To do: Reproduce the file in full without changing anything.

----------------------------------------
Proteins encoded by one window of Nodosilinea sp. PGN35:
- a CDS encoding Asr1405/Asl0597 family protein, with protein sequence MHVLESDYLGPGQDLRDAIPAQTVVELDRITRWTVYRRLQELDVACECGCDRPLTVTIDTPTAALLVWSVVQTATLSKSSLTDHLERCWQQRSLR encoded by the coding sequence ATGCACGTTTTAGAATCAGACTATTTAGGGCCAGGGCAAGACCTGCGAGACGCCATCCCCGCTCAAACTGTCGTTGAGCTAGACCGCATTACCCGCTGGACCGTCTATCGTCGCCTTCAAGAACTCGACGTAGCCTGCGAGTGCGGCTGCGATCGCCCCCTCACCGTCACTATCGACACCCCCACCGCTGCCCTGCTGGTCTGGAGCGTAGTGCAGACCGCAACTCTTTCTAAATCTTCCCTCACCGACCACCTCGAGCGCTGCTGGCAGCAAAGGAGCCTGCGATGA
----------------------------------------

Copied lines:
Proteins encoded by one window of Nodosilinea sp. PGN35:
- a CDS encoding Asr1405/Asl0597 family protein, with protein sequence MHVLESDYLGPGQDLRDAIPAQTVVELDRITRWTVYRRLQELDVACECGCDRPLTVTIDTPTAALLVWSVVQTATLSKSSLTDHLERCWQQRSLR encoded by the coding sequence ATGCACGTTTTAGAATCAGACTATTTAGGGCCAGGGCAAGACCTGCGAGACGCCATCCCCGCTCAAACTGTCGTTGAGCTAGACCGCATTACCCGCTGGACCGTCTATCGTCGCCTTCAAGAACTCGACGTAGCCTGCGAGTGCGGCTGCGATCGCCCCCTCACCGTCACTATCGACACCCCCACCGCTGCCCTGCTGGTCTGGAGCGTAGTGCAGACCGCAACTCTTTCTAAATCTTCCCTCACCGACCACCTCGAGCGCTGCTGGCAGCAAAGGAGCCTGCGATGA